Ransacking. What does that mean?
go hurriedly through (a place) stealing things and causing damage.
I say that word aptly fits a caption for photo:
The photo was taken on November 14 of last year. The location is on the Brandy Station battlefield, at a site which I will not disclose. The site is owned by a preservation organization and is not open to relic hunting or other similar activity. The holes were left by a “digger” who felt the need to step onto posted, marked, and preserved land in order to “get a piece of history” to hold in their hand.
Coincidentally, on the same day at another place on the Brandy Station battlefield, I took this photo:
I normally try to “frame out” people when taking photos of Civil War battlefields, for functional reasons (as those make better illustrations for blog posts). But in this case, the subject was the individuals in the photo. These were participants in the Diggin’ In Virginia (DIV) XXXII, held on November 13-15, 2015. And as you can see in the foreground, the ground was giving up many long held secrets that day.
I cannot state for a fact that the individual who dug the preserved, posted area was involved with the DIV event. But the timing is far too coincidental for this to be random happenstance. Furthermore it is not the first time that myself or others have noticed this sort of coincidental occurrence. Since many of the DIV participants look for “bragging rights” about their finds, there is some desire to show some exciting items retrieved from the ground. So clearly there is motivation for some to go “off the reservation”, if I may, and loot areas that are not part of the event… not to mention legally off-limits. But the nature of the event and the hobby is that those offenses are covered up (… perhaps the ONLY thing these people are likely to leave buried, ironically…). Nobody wants to discuss the illegal aspects of the hobby. Just much shouting about “nectar” retrieved where the machine registers a beep.
Earlier this winter, I was contacted by an individual asking for a “provenance” assessment on some artifacts. The items included friction primers and a rifled projectile fragment of a particular type. The individual didn’t want to disclose the exact location. But the contact asked if I could confirm that a particular battery had a particular type of projectile at the battle of Brandy Station. The writer was very excited at “the prospect of having a piece of history that could tell the story of the battle!”
With measured words, I responded. Because of the nature of the removal, those artifacts ceased to be artifacts at the moment of removal. Period. No matter how great and wonderful the item might be, it is no longer an artifact when its archaeological context is disturbed. Only if surveyed, documented, and analyzed in-situ, does it remain an artifact. Anyone with a Archaeology 101 class behind them, or more than an hour watching “Oak Island” on the History Channel, knows this well. Thus the story, which might have been teased out of those items when they were artifacts, was forever lost. Irretrievably lost. Any value of the items was as scrap metal, unless the owner attempt to “snake oil” a prospective buyer.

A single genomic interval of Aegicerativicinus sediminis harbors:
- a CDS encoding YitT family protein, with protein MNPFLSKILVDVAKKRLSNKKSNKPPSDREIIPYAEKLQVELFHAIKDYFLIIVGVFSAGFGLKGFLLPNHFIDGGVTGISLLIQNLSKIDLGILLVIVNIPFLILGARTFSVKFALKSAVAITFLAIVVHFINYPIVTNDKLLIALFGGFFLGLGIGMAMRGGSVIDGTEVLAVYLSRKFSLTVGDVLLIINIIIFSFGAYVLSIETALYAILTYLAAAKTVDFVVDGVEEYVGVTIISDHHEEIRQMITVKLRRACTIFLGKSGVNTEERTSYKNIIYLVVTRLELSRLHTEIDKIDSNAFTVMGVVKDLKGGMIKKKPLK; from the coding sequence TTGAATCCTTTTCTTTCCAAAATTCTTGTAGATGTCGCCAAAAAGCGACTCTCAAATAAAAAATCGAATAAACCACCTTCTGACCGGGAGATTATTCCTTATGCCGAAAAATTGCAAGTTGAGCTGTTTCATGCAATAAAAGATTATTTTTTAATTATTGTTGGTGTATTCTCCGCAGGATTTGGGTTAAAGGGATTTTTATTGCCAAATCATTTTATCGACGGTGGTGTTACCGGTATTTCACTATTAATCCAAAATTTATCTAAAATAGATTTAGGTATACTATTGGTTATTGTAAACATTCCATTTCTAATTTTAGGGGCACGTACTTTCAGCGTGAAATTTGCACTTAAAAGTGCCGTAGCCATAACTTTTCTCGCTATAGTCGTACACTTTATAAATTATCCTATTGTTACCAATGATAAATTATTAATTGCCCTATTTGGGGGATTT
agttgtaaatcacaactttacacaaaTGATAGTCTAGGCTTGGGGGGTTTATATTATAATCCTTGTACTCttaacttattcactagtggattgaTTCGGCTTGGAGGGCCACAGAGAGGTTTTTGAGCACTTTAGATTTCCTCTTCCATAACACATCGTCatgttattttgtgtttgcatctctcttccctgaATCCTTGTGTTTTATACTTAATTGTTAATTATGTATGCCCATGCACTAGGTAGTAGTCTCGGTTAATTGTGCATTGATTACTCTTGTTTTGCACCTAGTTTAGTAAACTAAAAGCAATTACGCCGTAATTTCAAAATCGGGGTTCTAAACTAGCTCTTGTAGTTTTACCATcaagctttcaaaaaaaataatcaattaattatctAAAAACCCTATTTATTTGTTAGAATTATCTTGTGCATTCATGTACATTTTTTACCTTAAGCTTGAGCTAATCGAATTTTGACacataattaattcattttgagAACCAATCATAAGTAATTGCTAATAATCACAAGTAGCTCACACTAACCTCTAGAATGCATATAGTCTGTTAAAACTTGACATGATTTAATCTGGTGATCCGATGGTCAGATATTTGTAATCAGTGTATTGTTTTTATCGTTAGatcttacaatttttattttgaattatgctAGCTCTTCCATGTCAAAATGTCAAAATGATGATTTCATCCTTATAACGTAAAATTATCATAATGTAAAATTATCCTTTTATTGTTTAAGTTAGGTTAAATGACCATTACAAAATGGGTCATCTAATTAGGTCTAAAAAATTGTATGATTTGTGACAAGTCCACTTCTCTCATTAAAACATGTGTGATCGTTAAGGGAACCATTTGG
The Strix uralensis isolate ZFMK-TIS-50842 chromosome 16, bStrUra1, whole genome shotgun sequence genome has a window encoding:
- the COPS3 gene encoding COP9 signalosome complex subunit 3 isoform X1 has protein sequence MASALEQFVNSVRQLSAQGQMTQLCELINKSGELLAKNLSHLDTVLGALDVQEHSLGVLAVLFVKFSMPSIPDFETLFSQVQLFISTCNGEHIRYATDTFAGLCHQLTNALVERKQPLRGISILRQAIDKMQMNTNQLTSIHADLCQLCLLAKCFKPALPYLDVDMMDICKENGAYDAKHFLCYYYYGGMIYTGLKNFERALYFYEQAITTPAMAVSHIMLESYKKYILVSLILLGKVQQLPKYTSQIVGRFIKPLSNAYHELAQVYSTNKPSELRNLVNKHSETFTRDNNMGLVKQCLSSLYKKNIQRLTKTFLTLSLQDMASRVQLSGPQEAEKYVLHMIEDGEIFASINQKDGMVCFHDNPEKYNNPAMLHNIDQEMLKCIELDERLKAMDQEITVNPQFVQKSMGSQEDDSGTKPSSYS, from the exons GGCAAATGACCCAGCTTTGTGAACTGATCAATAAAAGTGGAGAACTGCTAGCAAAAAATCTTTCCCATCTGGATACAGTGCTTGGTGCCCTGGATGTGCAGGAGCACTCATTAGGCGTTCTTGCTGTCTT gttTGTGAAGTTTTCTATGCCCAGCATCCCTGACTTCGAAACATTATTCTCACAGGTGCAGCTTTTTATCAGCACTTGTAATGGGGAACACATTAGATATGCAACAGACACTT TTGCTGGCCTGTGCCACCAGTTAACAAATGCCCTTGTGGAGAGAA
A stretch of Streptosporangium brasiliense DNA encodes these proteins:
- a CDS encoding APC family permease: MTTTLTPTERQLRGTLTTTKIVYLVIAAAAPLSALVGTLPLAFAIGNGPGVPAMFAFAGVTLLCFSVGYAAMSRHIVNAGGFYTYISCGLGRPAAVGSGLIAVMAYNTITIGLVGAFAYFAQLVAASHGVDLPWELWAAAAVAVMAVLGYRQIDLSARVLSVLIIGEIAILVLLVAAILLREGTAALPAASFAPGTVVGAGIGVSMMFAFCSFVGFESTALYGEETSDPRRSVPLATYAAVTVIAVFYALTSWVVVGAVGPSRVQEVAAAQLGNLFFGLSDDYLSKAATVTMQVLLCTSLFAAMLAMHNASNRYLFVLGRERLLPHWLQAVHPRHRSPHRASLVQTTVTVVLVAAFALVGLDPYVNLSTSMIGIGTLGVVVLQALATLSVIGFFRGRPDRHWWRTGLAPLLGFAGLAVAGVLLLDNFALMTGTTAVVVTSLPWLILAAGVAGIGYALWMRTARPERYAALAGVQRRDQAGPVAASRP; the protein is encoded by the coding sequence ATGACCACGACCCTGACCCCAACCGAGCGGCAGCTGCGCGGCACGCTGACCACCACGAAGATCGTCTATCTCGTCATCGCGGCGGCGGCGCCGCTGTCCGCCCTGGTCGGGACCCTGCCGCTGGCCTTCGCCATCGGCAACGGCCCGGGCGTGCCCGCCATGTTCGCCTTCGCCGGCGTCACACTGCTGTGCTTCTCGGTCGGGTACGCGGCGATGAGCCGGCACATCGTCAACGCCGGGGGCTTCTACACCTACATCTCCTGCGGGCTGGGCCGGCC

The other aspect of this, which has impact beyond just the value of what is now essentially scrap metal, is that the site itself was injured due to the ransacking. The artifacts in the ground were components of the history that occurred on that ground. When those of us mindful of history go to those sites with a mind to designate and preserve, we use those artifacts as the source material which validates other research. All too often we are confronted with a conundrum… we know the site was important in an event such as a battle, but to prove such beyond doubt one needs to tie artifacts specifically to the event. Otherwise, one might well say the battle happened over at … say… that fence row… or maybe at the other one. Those sort of suppositions are best supported by documented archaeological surveys. Unfortunately, without the artifacts, there is no story. And without the benefit of supporting artifacts as sources, things such as National Register nominations, which would help secure matching grants for preservation, tend to go flat.
I bring all this up today for consideration for a reason. In a couple of weeks, another DIV event will be held on the Brandy Station battlefield. As before, the event is on private property (if you didn’t know, these events play on the margins in the legality of easements and such… but I’ll save that for another day). While I cannot speak strongly enough about the damage the DIV events have done to ransack the history of Culpeper County, I also have to say there’s little I can do about it but complain.
But I would call upon the organizers and the leaders of the hobby to do more to police their own. Scenes such as this should not occur:
That’s our shared history and heritage being ransacked (and in this particular case looting and trespassing to boot!). The “hobby” should identify the individuals who perpetrate acts such as this and make very public examples of them. But I’m not holding my breath… the is a hobby predicted on taking, no matter what the implications. All I can say to those who participate in such is, “then please go prove me wrong.” Name names. Demonstrate where some punitive action is taken. Or provide evidence that will lead to prosecution where a crime occurs.
Better still, why not help preservation of these sites instead of ransacking … and thus sabotaging efforts those of us who want the stories to be told.
(Photos courtesy of Clark “Bud” Hall.)